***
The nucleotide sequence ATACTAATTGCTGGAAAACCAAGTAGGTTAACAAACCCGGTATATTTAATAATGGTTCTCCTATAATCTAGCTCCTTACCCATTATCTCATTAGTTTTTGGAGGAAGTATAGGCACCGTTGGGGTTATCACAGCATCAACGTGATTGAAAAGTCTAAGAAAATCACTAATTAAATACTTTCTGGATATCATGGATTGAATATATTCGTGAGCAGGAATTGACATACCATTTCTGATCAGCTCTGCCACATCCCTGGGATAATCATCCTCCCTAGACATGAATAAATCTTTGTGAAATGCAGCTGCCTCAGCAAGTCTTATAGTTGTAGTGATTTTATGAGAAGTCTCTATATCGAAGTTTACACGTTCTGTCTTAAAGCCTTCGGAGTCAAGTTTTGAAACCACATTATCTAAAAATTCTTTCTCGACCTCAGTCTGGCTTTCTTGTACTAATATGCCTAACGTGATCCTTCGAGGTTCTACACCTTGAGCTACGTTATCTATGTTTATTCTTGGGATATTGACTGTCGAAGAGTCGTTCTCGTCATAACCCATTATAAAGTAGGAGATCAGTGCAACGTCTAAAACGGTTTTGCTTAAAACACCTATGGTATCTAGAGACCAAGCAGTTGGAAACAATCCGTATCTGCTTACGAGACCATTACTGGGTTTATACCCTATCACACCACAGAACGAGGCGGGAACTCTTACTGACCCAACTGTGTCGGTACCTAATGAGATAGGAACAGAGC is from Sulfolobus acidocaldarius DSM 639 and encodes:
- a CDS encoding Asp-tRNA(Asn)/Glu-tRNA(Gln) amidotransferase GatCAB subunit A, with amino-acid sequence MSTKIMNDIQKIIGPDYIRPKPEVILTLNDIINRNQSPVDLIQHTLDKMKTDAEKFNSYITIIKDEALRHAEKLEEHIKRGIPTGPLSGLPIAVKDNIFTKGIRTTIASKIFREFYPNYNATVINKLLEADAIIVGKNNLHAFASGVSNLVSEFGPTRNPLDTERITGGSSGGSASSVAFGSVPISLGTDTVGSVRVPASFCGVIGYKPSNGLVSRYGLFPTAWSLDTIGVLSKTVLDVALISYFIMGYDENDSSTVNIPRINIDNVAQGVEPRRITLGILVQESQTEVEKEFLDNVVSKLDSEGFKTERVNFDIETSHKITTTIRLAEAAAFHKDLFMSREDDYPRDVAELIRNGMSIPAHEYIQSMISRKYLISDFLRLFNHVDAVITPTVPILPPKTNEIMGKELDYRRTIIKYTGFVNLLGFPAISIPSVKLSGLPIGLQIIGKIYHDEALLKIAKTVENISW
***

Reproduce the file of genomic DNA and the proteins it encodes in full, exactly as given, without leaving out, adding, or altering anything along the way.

The nucleotide sequence ATACTAATTGCTGGAAAACCAAGTAGGTTAACAAACCCGGTATATTTAATAATGGTTCTCCTATAATCTAGCTCCTTACCCATTATCTCATTAGTTTTTGGAGGAAGTATAGGCACCGTTGGGGTTATCACAGCATCAACGTGATTGAAAAGTCTAAGAAAATCACTAATTAAATACTTTCTGGATATCATGGATTGAATATATTCGTGAGCAGGAATTGACATACCATTTCTGATCAGCTCTGCCACATCCCTGGGATAATCATCCTCCCTAGACATGAATAAATCTTTGTGAAATGCAGCTGCCTCAGCAAGTCTTATAGTTGTAGTGATTTTATGAGAAGTCTCTATATCGAAGTTTACACGTTCTGTCTTAAAGCCTTCGGAGTCAAGTTTTGAAACCACATTATCTAAAAATTCTTTCTCGACCTCAGTCTGGCTTTCTTGTACTAATATGCCTAACGTGATCCTTCGAGGTTCTACACCTTGAGCTACGTTATCTATGTTTATTCTTGGGATATTGACTGTCGAAGAGTCGTTCTCGTCATAACCCATTATAAAGTAGGAGATCAGTGCAACGTCTAAAACGGTTTTGCTTAAAACACCTATGGTATCTAGAGACCAAGCAGTTGGAAACAATCCGTATCTGCTTACGAGACCATTACTGGGTTTATACCCTATCACACCACAGAACGAGGCGGGAACTCTTACTGACCCAACTGTGTCGGTACCTAATGAGATAGGAACAGAGC is from Sulfolobus acidocaldarius DSM 639 and encodes:
- a CDS encoding Asp-tRNA(Asn)/Glu-tRNA(Gln) amidotransferase GatCAB subunit A, with amino-acid sequence MSTKIMNDIQKIIGPDYIRPKPEVILTLNDIINRNQSPVDLIQHTLDKMKTDAEKFNSYITIIKDEALRHAEKLEEHIKRGIPTGPLSGLPIAVKDNIFTKGIRTTIASKIFREFYPNYNATVINKLLEADAIIVGKNNLHAFASGVSNLVSEFGPTRNPLDTERITGGSSGGSASSVAFGSVPISLGTDTVGSVRVPASFCGVIGYKPSNGLVSRYGLFPTAWSLDTIGVLSKTVLDVALISYFIMGYDENDSSTVNIPRINIDNVAQGVEPRRITLGILVQESQTEVEKEFLDNVVSKLDSEGFKTERVNFDIETSHKITTTIRLAEAAAFHKDLFMSREDDYPRDVAELIRNGMSIPAHEYIQSMISRKYLISDFLRLFNHVDAVITPTVPILPPKTNEIMGKELDYRRTIIKYTGFVNLLGFPAISIPSVKLSGLPIGLQIIGKIYHDEALLKIAKTVENISW